Although Pain Lessens over Time, Young FM Patients Show Persistent Symptoms

Although Pain Lessens over Time, Young FM Patients Show Persistent Symptoms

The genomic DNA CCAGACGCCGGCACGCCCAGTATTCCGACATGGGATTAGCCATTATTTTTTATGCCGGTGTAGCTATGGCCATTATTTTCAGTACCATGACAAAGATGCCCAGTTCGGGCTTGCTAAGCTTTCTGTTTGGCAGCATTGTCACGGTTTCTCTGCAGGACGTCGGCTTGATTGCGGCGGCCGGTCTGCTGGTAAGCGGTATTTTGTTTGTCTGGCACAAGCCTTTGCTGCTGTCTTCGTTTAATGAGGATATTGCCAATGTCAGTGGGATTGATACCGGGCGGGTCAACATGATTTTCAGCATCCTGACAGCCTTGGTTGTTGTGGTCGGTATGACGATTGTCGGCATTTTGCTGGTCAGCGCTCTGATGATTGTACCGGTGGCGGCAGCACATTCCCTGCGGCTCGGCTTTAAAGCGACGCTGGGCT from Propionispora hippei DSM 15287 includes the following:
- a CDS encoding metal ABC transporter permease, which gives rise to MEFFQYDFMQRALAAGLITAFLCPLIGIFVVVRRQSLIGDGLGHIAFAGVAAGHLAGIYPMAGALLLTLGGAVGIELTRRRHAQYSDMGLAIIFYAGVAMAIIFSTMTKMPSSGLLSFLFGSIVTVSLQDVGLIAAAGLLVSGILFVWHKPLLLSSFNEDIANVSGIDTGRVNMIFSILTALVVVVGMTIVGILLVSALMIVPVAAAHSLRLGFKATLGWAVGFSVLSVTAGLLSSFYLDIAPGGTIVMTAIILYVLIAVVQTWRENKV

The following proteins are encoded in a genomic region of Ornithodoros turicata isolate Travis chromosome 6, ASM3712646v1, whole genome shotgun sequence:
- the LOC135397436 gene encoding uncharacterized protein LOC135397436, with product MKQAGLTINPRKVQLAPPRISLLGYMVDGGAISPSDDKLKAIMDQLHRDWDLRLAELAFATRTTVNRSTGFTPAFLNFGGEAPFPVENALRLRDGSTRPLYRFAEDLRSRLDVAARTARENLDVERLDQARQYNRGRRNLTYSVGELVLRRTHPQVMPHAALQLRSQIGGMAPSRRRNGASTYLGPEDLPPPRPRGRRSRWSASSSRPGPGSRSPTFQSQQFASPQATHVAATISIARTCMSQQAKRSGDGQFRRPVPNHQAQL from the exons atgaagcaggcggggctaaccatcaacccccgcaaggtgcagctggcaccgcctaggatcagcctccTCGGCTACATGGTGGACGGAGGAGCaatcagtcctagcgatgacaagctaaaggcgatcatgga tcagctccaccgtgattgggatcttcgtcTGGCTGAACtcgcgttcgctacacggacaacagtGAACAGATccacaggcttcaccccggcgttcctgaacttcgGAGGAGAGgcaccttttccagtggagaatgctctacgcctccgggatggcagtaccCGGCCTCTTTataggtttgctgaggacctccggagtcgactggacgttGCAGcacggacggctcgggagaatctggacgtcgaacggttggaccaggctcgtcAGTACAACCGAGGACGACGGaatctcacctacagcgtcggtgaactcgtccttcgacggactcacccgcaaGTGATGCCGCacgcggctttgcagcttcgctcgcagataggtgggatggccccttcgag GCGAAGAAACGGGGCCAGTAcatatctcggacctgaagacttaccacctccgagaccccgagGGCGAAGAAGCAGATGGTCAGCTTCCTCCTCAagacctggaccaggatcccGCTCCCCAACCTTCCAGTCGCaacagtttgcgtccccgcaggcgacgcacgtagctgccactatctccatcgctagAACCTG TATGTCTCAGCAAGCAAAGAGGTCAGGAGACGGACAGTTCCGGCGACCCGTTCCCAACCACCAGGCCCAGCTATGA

Children, adolescents, and young adults diagnosed with juvenile fibromyalgia show persistent symptoms, with lower prevalence of musculoskeletal pain over time yet worsened well-being, according to a large study. The findings also revealed moderate to severe pain, which was worsened by stress, physical activity, and weather changes. The research, “Demographic, clinical, and treatment characteristics of the juvenile primary fibromyalgia syndrome cohort enrolled in the Childhood Arthritis and Rheumatology Research Alliance Legacy Registry,” appeared in the journal Pediatric Rheumatology. Studies of juvenile fibromyalgia have been conducted in small samples, almost exclusively with female patients. Also, criteria for its diagnosis are not uniform, and knowledge of outcomes and effective treatments remains scarce, which leads to significant variability in clinical practice. The scientists addressed these gaps, as well as whether symptoms and functioning change over time, by using data from the Childhood Arthritis and Rheumatology Research Alliance (CARRA) Legacy Registry, which includes more than 9,000 youth with rheumatic diseases across 50 clinical sites in North America. Besides information such as date of symptom onset and of the first visit to a pediatric rheumatologist, the scientists also assessed common symptoms present before study start, including musculoskeletal pain, headaches, numbness and tingling of the extremities, sleep disturbances, and pain with physical activity, weather changes, anxiety, or
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